Barry Ferguson attributes Dom McKay exit to constant pressure of Celtic

Former Rangers captain Barry Ferguson has attributed Dom McKay’s shock Celtic exit to the former SRU Chief being unfamiliar with the constant pressure of Celtic. 

The Alloa manager reckons that the departure of McKay has been spooked by the spotlight constantly being on him. Speaking to Go Radio this evening, Ferguson weighed in on the shock departure that was announced shortly before 5pm today.

“It’s 24/7. It’s constant. You are in a bubble and you’ve not got the luxuries some people have got.

“That’s what it’s like in the west of Scotland. I was lucky enough to grow up with it.

“I saw what happened with my brother, I grew up in the west of Scotland. So maybe it’s a shock to Dom’s system.

“He has been in on a full-time basis now for 10 weeks, and maybe he’s thought to himself it’s not what I want.

“The limelight is on you. It’s constant, you are in the media constantly, you are spoken about constantly.

“I would like to think that over the next week we will get the reasons that he has left.”

Ferguson is probably right in his assessment that the 42-year-old has never experienced pressure such as this in his professional career; however, there are likely to be other reasons than the scrutiny that comes with one of football’s top jobs.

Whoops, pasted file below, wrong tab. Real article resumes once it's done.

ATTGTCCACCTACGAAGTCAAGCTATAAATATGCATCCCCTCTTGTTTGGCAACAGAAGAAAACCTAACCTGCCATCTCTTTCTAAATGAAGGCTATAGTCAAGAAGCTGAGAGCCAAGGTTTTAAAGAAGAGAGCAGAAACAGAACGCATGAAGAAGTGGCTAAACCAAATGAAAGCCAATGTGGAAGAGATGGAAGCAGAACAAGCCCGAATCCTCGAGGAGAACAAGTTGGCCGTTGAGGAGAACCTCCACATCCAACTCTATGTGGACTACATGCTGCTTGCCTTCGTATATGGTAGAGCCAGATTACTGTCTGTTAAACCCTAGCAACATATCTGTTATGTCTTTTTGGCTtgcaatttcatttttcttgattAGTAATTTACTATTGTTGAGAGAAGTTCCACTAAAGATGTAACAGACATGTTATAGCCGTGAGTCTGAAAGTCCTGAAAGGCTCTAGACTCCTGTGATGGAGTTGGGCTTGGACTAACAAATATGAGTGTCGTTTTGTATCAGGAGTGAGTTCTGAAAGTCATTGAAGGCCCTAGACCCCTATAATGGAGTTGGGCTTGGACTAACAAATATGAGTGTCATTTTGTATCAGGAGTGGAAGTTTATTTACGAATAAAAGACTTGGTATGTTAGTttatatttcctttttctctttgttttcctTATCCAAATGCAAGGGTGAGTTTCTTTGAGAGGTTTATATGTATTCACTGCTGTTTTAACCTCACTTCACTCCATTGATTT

McKay came under criticism, probably unfairly, due to the time it had taken to appoint the successor to Neil Lennon as manager. However, in the wake of the Champions League exit, he received a number of tweets demanding that he sort things out. This was continued in the opening day defeat to Hearts. As a result, McKay may have decided to see out the transfer window before making his move and being replaced by the Nicholson.

About Author

Born just as Celtic were stopping the Ten, Lubo98 follows Celtic home and away and helps run his local Celtic Supporters Club. He goes to all the games and is a Law Graduate. Has a particular fondness for Tom Rogic among the current Celts and both Lubo and Henrik form his earliest Celtic memories.

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